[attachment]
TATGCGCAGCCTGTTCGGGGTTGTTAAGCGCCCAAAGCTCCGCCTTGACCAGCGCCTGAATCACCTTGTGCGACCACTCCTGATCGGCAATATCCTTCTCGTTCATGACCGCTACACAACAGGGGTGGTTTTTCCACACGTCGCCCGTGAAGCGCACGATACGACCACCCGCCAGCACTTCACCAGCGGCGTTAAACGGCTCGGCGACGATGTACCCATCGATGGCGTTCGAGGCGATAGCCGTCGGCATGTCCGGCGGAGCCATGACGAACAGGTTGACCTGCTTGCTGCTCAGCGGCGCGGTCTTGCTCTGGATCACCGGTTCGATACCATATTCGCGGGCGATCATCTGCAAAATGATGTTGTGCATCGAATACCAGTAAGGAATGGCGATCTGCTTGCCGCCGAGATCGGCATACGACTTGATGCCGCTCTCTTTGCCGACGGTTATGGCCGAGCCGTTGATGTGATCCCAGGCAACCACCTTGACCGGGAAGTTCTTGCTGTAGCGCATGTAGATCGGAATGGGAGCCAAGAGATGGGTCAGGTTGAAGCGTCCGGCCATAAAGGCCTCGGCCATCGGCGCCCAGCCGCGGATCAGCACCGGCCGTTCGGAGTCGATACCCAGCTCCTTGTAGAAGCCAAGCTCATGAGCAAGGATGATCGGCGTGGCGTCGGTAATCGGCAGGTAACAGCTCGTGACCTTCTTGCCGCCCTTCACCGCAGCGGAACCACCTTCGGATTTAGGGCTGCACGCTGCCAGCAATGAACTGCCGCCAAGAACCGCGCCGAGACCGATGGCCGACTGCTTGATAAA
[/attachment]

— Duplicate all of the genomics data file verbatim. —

TATGCGCAGCCTGTTCGGGGTTGTTAAGCGCCCAAAGCTCCGCCTTGACCAGCGCCTGAATCACCTTGTGCGACCACTCCTGATCGGCAATATCCTTCTCGTTCATGACCGCTACACAACAGGGGTGGTTTTTCCACACGTCGCCCGTGAAGCGCACGATACGACCACCCGCCAGCACTTCACCAGCGGCGTTAAACGGCTCGGCGACGATGTACCCATCGATGGCGTTCGAGGCGATAGCCGTCGGCATGTCCGGCGGAGCCATGACGAACAGGTTGACCTGCTTGCTGCTCAGCGGCGCGGTCTTGCTCTGGATCACCGGTTCGATACCATATTCGCGGGCGATCATCTGCAAAATGATGTTGTGCATCGAATACCAGTAAGGAATGGCGATCTGCTTGCCGCCGAGATCGGCATACGACTTGATGCCGCTCTCTTTGCCGACGGTTATGGCCGAGCCGTTGATGTGATCCCAGGCAACCACCTTGACCGGGAAGTTCTTGCTGTAGCGCATGTAGATCGGAATGGGAGCCAAGAGATGGGTCAGGTTGAAGCGTCCGGCCATAAAGGCCTCGGCCATCGGCGCCCAGCCGCGGATCAGCACCGGCCGTTCGGAGTCGATACCCAGCTCCTTGTAGAAGCCAAGCTCATGAGCAAGGATGATCGGCGTGGCGTCGGTAATCGGCAGGTAACAGCTCGTGACCTTCTTGCCGCCCTTCACCGCAGCGGAACCACCTTCGGATTTAGGGCTGCACGCTGCCAGCAATGAACTGCCGCCAAGAACCGCGCCGAGACCGATGGCCGACTGCTTGATAAA